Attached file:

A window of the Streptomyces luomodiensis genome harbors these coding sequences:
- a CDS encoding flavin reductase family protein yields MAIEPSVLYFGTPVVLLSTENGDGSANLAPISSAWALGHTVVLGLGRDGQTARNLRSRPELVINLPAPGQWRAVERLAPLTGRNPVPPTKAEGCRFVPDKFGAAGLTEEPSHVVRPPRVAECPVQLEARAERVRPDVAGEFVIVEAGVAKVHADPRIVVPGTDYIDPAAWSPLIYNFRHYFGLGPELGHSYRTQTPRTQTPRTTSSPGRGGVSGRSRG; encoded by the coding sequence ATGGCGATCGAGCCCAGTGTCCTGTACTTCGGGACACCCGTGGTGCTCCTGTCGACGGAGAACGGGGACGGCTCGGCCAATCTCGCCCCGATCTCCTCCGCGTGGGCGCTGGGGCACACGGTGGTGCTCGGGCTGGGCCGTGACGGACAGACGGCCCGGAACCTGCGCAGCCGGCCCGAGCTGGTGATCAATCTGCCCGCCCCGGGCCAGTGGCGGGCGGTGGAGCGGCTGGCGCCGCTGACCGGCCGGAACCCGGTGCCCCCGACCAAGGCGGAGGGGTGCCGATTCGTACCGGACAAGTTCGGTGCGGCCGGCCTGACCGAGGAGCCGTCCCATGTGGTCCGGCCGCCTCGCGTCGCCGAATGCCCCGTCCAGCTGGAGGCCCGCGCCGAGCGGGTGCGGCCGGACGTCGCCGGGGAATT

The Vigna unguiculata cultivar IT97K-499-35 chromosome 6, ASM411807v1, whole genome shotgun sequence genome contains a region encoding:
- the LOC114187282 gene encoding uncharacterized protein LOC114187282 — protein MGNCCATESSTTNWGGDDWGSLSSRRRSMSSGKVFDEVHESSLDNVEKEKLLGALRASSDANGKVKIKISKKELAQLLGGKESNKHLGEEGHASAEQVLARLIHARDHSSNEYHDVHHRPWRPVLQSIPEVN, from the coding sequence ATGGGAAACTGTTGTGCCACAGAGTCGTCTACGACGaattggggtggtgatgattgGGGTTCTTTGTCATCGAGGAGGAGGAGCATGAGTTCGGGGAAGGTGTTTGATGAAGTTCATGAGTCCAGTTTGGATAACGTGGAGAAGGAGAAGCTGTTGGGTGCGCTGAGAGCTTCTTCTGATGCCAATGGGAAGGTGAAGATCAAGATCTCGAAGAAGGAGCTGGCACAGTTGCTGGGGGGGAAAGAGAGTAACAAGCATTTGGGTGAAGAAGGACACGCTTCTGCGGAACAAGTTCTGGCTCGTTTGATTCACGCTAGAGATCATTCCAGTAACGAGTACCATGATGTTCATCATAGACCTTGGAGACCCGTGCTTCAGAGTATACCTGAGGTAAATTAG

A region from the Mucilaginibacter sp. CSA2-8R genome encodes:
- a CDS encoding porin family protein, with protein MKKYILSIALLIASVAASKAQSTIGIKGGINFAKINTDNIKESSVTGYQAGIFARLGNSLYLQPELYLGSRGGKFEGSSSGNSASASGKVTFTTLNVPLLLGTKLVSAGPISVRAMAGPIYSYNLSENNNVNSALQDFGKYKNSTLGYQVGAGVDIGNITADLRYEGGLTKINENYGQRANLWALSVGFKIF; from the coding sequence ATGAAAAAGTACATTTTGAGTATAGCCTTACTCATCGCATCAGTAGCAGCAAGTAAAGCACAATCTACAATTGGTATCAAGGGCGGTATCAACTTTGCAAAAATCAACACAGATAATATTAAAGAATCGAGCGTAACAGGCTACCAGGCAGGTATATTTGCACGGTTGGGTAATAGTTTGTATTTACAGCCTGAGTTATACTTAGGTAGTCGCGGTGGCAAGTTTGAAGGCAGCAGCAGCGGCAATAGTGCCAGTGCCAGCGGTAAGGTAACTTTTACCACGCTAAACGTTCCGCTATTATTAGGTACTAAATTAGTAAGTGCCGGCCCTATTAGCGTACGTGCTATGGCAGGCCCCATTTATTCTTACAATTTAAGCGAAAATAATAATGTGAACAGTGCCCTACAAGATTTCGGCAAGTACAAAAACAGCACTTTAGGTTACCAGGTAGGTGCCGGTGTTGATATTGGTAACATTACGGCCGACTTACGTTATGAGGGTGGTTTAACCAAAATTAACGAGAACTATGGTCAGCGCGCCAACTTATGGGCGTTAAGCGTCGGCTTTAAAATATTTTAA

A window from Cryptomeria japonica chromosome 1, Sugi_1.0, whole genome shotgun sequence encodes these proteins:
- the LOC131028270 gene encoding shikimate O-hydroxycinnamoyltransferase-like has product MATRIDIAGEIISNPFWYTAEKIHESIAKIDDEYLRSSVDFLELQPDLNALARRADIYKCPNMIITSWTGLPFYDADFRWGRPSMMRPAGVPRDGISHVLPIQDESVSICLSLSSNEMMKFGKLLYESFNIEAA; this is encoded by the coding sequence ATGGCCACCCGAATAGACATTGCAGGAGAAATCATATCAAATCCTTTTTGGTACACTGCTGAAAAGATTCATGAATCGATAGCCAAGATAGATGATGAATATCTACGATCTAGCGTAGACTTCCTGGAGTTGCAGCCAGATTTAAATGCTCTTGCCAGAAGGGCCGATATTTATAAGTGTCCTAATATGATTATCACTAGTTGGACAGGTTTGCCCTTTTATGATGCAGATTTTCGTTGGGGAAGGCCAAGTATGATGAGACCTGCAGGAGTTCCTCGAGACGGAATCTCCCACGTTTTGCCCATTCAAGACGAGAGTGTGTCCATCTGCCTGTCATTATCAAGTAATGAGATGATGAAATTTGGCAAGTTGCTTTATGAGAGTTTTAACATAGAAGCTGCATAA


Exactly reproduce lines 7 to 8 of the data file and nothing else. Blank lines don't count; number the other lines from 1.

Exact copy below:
A window from Cryptomeria japonica chromosome 1, Sugi_1.0, whole genome shotgun sequence encodes these proteins:
- the LOC131028270 gene encoding shikimate O-hydroxycinnamoyltransferase-like has product MATRIDIAGEIISNPFWYTAEKIHESIAKIDDEYLRSSVDFLELQPDLNALARRADIYKCPNMIITSWTGLPFYDADFRWGRPSMMRPAGVPRDGISHVLPIQDESVSICLSLSSNEMMKFGKLLYESFNIEAA; this is encoded by the coding sequence ATGGCCACCCGAATAGACATTGCAGGAGAAATCATATCAAATCCTTTTTGGTACACTGCTGAAAAGATTCATGAATCGATAGCCAAGATAGATGATGAATATCTACGATCTAGCGTAGACTTCCTGGAGTTGCAGCCAGATTTAAATGCTCTTGCCAGAAGGGCCGATATTTATAAGTGTCCTAATATGATTATCACTAGTTGGACAGGTTTGCCCTTTTATGATGCAGATTTTCGTTGGGGAAGGCCAAGTATGATGAGACCTGCAGGAGTTCCTCGAGACGGAATCTCCCACGTTTTGCCCATTCAAGACGAGAGTGTGTCCATCTGCCTGTCATTATCAAGTAATGAGATGATGAAATTTGGCAAGTTGCTTTATGAGAGTTTTAACATAGAAGCTGCATAA